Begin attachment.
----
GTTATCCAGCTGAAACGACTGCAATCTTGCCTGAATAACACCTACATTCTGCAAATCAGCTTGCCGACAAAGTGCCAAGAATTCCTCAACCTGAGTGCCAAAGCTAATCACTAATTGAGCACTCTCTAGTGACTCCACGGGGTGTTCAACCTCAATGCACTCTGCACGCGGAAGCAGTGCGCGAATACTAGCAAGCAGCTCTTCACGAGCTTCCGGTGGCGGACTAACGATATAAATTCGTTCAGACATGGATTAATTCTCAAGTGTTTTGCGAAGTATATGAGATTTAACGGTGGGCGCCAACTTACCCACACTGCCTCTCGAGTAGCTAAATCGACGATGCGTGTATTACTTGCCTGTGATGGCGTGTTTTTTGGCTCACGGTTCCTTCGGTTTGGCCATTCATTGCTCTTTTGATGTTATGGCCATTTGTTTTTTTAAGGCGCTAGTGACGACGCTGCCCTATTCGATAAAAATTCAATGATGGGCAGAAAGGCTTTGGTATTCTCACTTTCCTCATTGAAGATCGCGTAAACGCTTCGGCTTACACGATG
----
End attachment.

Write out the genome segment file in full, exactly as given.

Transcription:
GTTATCCAGCTGAAACGACTGCAATCTTGCCTGAATAACACCTACATTCTGCAAATCAGCTTGCCGACAAAGTGCCAAGAATTCCTCAACCTGAGTGCCAAAGCTAATCACTAATTGAGCACTCTCTAGTGACTCCACGGGGTGTTCAACCTCAATGCACTCTGCACGCGGAAGCAGTGCGCGAATACTAGCAAGCAGCTCTTCACGAGCTTCCGGTGGCGGACTAACGATATAAATTCGTTCAGACATGGATTAATTCTCAAGTGTTTTGCGAAGTATATGAGATTTAACGGTGGGCGCCAACTTACCCACACTGCCTCTCGAGTAGCTAAATCGACGATGCGTGTATTACTTGCCTGTGATGGCGTGTTTTTTGGCTCACGGTTCCTTCGGTTTGGCCATTCATTGCTCTTTTGATGTTATGGCCATTTGTTTTTTTAAGGCGCTAGTGACGACGCTGCCCTATTCGATAAAAATTCAATGATGGGCAGAAAGGCTTTGGTATTCTCACTTTCCTCATTGAAGATCGCGTAAACGCTTCGGCTTACACGATG